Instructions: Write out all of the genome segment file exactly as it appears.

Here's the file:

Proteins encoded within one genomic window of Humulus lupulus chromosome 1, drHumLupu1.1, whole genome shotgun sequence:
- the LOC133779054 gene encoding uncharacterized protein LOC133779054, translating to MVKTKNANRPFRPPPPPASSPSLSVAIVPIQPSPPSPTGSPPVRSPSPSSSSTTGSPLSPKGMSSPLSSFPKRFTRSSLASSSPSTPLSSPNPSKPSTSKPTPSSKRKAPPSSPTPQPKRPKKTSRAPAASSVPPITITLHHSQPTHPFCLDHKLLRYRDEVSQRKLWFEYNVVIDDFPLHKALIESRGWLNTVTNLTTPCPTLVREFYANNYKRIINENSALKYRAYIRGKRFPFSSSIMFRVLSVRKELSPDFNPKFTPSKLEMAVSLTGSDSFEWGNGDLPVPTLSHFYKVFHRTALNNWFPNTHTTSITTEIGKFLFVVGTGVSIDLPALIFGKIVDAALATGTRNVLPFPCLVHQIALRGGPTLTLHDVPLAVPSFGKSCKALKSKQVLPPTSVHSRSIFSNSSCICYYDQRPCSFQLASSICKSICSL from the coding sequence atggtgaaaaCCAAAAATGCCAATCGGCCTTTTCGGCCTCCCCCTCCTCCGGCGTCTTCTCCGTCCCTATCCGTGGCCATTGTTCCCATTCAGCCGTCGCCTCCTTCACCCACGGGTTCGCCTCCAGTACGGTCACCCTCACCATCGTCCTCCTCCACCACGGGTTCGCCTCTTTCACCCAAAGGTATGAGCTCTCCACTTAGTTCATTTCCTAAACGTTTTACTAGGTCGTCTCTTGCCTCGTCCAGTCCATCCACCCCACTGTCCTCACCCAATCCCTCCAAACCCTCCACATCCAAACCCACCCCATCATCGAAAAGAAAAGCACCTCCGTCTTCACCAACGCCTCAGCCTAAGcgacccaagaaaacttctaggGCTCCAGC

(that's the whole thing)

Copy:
Proteins encoded within one genomic window of Humulus lupulus chromosome 1, drHumLupu1.1, whole genome shotgun sequence:
- the LOC133779054 gene encoding uncharacterized protein LOC133779054, translating to MVKTKNANRPFRPPPPPASSPSLSVAIVPIQPSPPSPTGSPPVRSPSPSSSSTTGSPLSPKGMSSPLSSFPKRFTRSSLASSSPSTPLSSPNPSKPSTSKPTPSSKRKAPPSSPTPQPKRPKKTSRAPAASSVPPITITLHHSQPTHPFCLDHKLLRYRDEVSQRKLWFEYNVVIDDFPLHKALIESRGWLNTVTNLTTPCPTLVREFYANNYKRIINENSALKYRAYIRGKRFPFSSSIMFRVLSVRKELSPDFNPKFTPSKLEMAVSLTGSDSFEWGNGDLPVPTLSHFYKVFHRTALNNWFPNTHTTSITTEIGKFLFVVGTGVSIDLPALIFGKIVDAALATGTRNVLPFPCLVHQIALRGGPTLTLHDVPLAVPSFGKSCKALKSKQVLPPTSVHSRSIFSNSSCICYYDQRPCSFQLASSICKSICSL from the coding sequence atggtgaaaaCCAAAAATGCCAATCGGCCTTTTCGGCCTCCCCCTCCTCCGGCGTCTTCTCCGTCCCTATCCGTGGCCATTGTTCCCATTCAGCCGTCGCCTCCTTCACCCACGGGTTCGCCTCCAGTACGGTCACCCTCACCATCGTCCTCCTCCACCACGGGTTCGCCTCTTTCACCCAAAGGTATGAGCTCTCCACTTAGTTCATTTCCTAAACGTTTTACTAGGTCGTCTCTTGCCTCGTCCAGTCCATCCACCCCACTGTCCTCACCCAATCCCTCCAAACCCTCCACATCCAAACCCACCCCATCATCGAAAAGAAAAGCACCTCCGTCTTCACCAACGCCTCAGCCTAAGcgacccaagaaaacttctaggGCTCCAGC